Review: Hobson’s Choice, Octagon Theatre


“Do you call this English?…I thought it weren’t the sort we talk in Lancashire”

Though Wigan is nearer to my childhood home, it is the Octagon in Bolton that looms largest in the memory as the theatre we visited most often, particularly for their Christmas shows, school trips and my first ever Macbeth. Yet since leaving for university and latterly becoming a theatre blogger, I haven’t made a return trip there (possibly in 18 years or so) and so when circumstances prevailed to get me nearby, I decided to make a nostalgic visit.

And given that the play was Harold Brighouse’s Hobson’s Choice, there was something delightfully old-school about the whole thing. David Thacker’s production, co-produced with Newcastle-Under-Lyme’s New Vic and the Oldham Coliseum, beats to a slow and steady rhythm over its three acts and once attuned to its pace, I found it to be a highly enjoyable piece of traditional story-telling.

Set in a boot shop in Salford owned by widower and father-of-three-daughters Hobson, Brighouse’s comic drama is a slice of northern life packed full of life lessons for those who are too proud and materialistic and rewards for those who knuckle down and get on with the job. There’s also evidence of the archetypal indomitable northern female, an accident of scheduling strongly suggesting that A Taste of Honey could take place just two streets down from here.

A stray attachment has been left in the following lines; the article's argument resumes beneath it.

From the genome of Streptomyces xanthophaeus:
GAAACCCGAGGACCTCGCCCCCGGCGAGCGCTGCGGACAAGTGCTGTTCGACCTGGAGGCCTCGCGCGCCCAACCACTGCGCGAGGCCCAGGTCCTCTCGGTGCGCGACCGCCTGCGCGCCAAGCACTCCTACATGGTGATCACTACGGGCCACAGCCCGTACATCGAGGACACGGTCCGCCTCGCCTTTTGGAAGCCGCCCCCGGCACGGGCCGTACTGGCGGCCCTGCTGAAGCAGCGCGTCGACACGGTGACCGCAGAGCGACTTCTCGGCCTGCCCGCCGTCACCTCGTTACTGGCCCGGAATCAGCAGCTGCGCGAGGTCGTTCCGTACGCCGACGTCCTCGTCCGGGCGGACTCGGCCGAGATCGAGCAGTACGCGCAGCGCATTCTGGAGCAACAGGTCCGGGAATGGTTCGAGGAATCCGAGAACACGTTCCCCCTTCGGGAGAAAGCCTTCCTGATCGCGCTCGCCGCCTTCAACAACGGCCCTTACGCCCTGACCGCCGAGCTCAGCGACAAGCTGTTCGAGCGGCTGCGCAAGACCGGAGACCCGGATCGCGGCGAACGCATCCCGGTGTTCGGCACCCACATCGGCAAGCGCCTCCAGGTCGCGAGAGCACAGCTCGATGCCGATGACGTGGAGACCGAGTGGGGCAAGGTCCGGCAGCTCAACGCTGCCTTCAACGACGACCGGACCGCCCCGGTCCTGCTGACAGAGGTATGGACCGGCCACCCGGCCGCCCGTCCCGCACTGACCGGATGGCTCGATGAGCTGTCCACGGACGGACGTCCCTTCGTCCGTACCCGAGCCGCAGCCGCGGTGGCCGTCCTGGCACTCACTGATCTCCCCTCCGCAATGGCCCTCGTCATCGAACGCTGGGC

A firm concentration on character ensured that even as things were going slowly, the level of engagement was strong – so Natalie Grady’s trail-blazing Maggie feels fully rounded as she manoeuvres control of the shop into her hands from Maxwell Hutcheon’s irritable father, himself developing as the play proceeds, his fallibility a most moving thing by the end.

And as the man Maggie identifies as her husband-and-saviour-of-the-business-to-be, Michael Shelford forms a fantastic partnership with Grady, demonstrating that love isn’t always something immediately explosive. I don’t know for sure when I’ll be back at the Octagon but I do hope I don’t leave it for another 18 years – on this evidence, I surely won’t.

Running time: 2 hours 45 minutes (with interval)
Photo: Ian Tilton
Booking until 22nd February

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